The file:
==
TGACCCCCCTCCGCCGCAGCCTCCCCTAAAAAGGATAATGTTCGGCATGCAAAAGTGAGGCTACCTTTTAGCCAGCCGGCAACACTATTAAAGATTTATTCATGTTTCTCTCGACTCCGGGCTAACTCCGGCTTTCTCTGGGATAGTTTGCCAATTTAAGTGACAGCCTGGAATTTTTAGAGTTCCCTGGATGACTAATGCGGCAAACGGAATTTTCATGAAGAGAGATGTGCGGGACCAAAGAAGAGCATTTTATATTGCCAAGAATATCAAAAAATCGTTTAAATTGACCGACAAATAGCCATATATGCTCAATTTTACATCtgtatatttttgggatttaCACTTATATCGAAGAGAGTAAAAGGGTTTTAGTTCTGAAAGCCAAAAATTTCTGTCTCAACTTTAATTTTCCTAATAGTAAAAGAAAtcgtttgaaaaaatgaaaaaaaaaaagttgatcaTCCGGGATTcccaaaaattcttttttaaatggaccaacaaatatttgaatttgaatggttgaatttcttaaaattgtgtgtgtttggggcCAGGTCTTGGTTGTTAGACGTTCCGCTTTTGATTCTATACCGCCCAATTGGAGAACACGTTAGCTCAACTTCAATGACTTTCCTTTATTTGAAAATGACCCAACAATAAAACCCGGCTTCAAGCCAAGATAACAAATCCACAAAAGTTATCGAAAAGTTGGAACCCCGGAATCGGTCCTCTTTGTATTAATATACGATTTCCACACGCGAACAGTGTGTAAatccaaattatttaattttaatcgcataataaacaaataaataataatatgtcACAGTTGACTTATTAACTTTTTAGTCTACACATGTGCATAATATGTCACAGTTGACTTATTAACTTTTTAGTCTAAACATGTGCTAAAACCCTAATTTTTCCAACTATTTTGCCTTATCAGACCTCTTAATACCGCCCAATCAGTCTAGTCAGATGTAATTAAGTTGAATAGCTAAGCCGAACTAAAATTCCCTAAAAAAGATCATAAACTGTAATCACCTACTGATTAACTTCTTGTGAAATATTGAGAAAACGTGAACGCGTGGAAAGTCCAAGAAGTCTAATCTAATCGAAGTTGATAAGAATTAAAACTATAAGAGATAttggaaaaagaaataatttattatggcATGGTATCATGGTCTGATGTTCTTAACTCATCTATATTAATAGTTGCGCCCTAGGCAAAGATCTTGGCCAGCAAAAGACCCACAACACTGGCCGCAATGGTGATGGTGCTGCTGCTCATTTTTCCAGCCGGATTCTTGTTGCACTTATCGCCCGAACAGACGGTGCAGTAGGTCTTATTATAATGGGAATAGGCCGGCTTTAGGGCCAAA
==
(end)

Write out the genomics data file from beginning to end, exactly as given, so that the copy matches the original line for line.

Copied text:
TGACCCCCCTCCGCCGCAGCCTCCCCTAAAAAGGATAATGTTCGGCATGCAAAAGTGAGGCTACCTTTTAGCCAGCCGGCAACACTATTAAAGATTTATTCATGTTTCTCTCGACTCCGGGCTAACTCCGGCTTTCTCTGGGATAGTTTGCCAATTTAAGTGACAGCCTGGAATTTTTAGAGTTCCCTGGATGACTAATGCGGCAAACGGAATTTTCATGAAGAGAGATGTGCGGGACCAAAGAAGAGCATTTTATATTGCCAAGAATATCAAAAAATCGTTTAAATTGACCGACAAATAGCCATATATGCTCAATTTTACATCtgtatatttttgggatttaCACTTATATCGAAGAGAGTAAAAGGGTTTTAGTTCTGAAAGCCAAAAATTTCTGTCTCAACTTTAATTTTCCTAATAGTAAAAGAAAtcgtttgaaaaaatgaaaaaaaaaaagttgatcaTCCGGGATTcccaaaaattcttttttaaatggaccaacaaatatttgaatttgaatggttgaatttcttaaaattgtgtgtgtttggggcCAGGTCTTGGTTGTTAGACGTTCCGCTTTTGATTCTATACCGCCCAATTGGAGAACACGTTAGCTCAACTTCAATGACTTTCCTTTATTTGAAAATGACCCAACAATAAAACCCGGCTTCAAGCCAAGATAACAAATCCACAAAAGTTATCGAAAAGTTGGAACCCCGGAATCGGTCCTCTTTGTATTAATATACGATTTCCACACGCGAACAGTGTGTAAatccaaattatttaattttaatcgcataataaacaaataaataataatatgtcACAGTTGACTTATTAACTTTTTAGTCTACACATGTGCATAATATGTCACAGTTGACTTATTAACTTTTTAGTCTAAACATGTGCTAAAACCCTAATTTTTCCAACTATTTTGCCTTATCAGACCTCTTAATACCGCCCAATCAGTCTAGTCAGATGTAATTAAGTTGAATAGCTAAGCCGAACTAAAATTCCCTAAAAAAGATCATAAACTGTAATCACCTACTGATTAACTTCTTGTGAAATATTGAGAAAACGTGAACGCGTGGAAAGTCCAAGAAGTCTAATCTAATCGAAGTTGATAAGAATTAAAACTATAAGAGATAttggaaaaagaaataatttattatggcATGGTATCATGGTCTGATGTTCTTAACTCATCTATATTAATAGTTGCGCCCTAGGCAAAGATCTTGGCCAGCAAAAGACCCACAACACTGGCCGCAATGGTGATGGTGCTGCTGCTCATTTTTCCAGCCGGATTCTTGTTGCACTTATCGCCCGAACAGACGGTGCAGTAGGTCTTATTATAATGGGAATAGGCCGGCTTTAGGGCCAAA